The question of where I am from has to be the most difficult question to answer when I meet new people.
I’m an MK, missionary kid. I’ve lived in Indiana, Wisconsin, Missouri, Mississippi, Pennsylvania, and even overseas in Papua New Guinea. I’ve left a little piece of my heart in each of these places, so deciding which to call my “home” is impossible!
And usually when I bring up the fact that I’m an MK, a host of other questions follow, questions that are complicated to answer in a brief get-to-know-you conversation.
The truth is that being an MK is sometimes difficult. We left the States for Papua New Guinea (PNG) when I was fourteen years old. Prior to that, we moved every 1-2 years, so saying goodbye was a part of life, a part that certainly never got any easier.
When we arrived in PNG, my siblings and I faced other trials, such as beginning at a new school, adjusting to life without modern conveniences, and handling less freedom (mainly for girls, as it wasn’t safe to walk about alone). But the hardest part? The hardest part was living apart from our parents in a family-style dorm.
Moving to a third-world country was hard enough, but add in teenage hormones and it might just be a recipe for disaster.
Making new friends at that age is always hard, but it was complicated by the fact that I was once again, the “new girl” in a school full of students who had mostly known each other all of their lives. I felt out of place and alone at first, with my parents only accessibly by short-wave radio.
But by far one of the blessings of being an MK and moving to PNG was that I attended a small, Christian school run by other missionaries. Making friends was a little easier due to the fact that most of us lived together (on the school base), played together (sports like soccer, volleyball, softball, and basketball) and went to class together.
In fact, in my case the blessings of life as an MK far outweighed the trials.
I watched my parents live out their faith in a very practical way. I also lived alongside other godly examples: teachers, dorm parents, coaches, youth leaders, and other missionaries who had devoted themselves to the spread of the gospel. Seeing their faith in action had a profound impact on me.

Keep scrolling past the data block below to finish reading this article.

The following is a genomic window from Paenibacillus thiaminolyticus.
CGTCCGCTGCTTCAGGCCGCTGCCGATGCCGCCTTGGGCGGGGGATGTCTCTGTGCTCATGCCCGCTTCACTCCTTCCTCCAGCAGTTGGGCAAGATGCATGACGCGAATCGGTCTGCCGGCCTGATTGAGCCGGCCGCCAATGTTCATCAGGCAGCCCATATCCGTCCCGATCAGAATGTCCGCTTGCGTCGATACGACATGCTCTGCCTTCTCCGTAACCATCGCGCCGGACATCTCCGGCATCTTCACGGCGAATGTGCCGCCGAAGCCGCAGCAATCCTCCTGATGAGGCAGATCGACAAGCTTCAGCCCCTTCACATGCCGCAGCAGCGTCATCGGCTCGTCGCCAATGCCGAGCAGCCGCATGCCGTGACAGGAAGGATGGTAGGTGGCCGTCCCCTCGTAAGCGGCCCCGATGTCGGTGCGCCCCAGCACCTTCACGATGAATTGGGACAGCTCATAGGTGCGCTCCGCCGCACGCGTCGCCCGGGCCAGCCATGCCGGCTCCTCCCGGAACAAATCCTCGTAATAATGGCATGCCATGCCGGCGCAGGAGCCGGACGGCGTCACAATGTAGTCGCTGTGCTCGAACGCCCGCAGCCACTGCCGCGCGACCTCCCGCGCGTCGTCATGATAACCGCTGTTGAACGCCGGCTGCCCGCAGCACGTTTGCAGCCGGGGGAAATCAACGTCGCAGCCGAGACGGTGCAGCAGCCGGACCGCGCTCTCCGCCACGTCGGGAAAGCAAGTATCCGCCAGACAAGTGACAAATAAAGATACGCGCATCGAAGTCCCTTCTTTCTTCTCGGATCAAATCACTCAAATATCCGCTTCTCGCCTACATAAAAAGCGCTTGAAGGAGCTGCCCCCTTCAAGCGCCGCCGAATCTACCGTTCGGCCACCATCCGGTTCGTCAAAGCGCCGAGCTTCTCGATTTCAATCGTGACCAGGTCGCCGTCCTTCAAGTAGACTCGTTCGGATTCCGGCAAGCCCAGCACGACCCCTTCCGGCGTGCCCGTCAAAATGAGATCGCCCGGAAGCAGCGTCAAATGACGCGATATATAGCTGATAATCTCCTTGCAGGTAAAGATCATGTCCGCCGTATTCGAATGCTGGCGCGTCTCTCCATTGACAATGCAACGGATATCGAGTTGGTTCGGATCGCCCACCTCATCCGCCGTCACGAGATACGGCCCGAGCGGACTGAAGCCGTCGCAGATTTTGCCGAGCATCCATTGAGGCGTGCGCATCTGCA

Additionally, I made friends who came from all over the world – Canada, Ireland, Australia, PNG, India, England and more – and learned what living in a third world country is really like. I learned a new culture and some of a new language, two in fact!
More importantly, I saw people go hungry, both spiritually and physically, a lesson I’ll carry with me for the rest of my life.
As an MK, I also experienced quite a bit of adventure. I swam in the ocean and played on an “untouched” beach when our class traveled to a port city. I climbed Mt. Elimbari with my family and made it halfway up Mt. Wilhelm with my class, the highest in the country at an elevation of over 14,000 feet.
I jumped from a two-story cliff into a pool of water at Keia Falls, multiple times. I hiked in the “bush,” ate fresh tropical fruit, and attended many “mumus,” feasts cooked in a large pit in the ground filled with pork or chicken, sweet potatoes of all varieties, greens, and sometimes corn, my favorite.
During school breaks, I spent time in the tribe with my parents in our bush house – a small house of woven bamboo and pit-pit (a smaller reed) with a tin roof, up on stilts, on the side of a red-clay mountain range. The view was to die for!
Sometimes I really miss living in PNG. Life there was quieter and slower-paced. We spent little time watching our tiny tv on batter power. We spent much time outdoors, enjoying the beautiful landscape. We played a lot of board games, even by kerosene lantern, and ate a lot of stove-popped popcorn.
Certainly the most important thing I could tell you about being an MK is that I wouldn’t choose any differently, in spite of the tough times.
Because the best blessing I received during those years was better than every good opportunity I listed above.
The best blessing was an opportunity to grow near to the Lord.
During those years in PNG, my faith became real and personal to me. The Lord removed all of my comforts, everything I leaned on (including my parents), to bring me into a deeper walk with Himself. At times, He even removed my very health. But it wasn’t for naught. There was purpose in even the most painful trials.
He pursued me, all the way to Papua New Guinea and back.
He pursues me still.
So maybe the best answer to “Where are you from?” is to simply say:
I’m an MK, so I’m from all over the place!
I don’t have just one home; I have many.
But I know Who I belong to.
And He’s been faithful all along the way!
“Your lovingkindness, O Lord, extends to the heavens, Your faithfulness reaches to the skies.” Psalm 36:5
This post has been published in The Missional Handbook by Rosilind Jukic. If you have any interest in missions, this book contains a wealth of information from a variety of perspectives (affiliate link).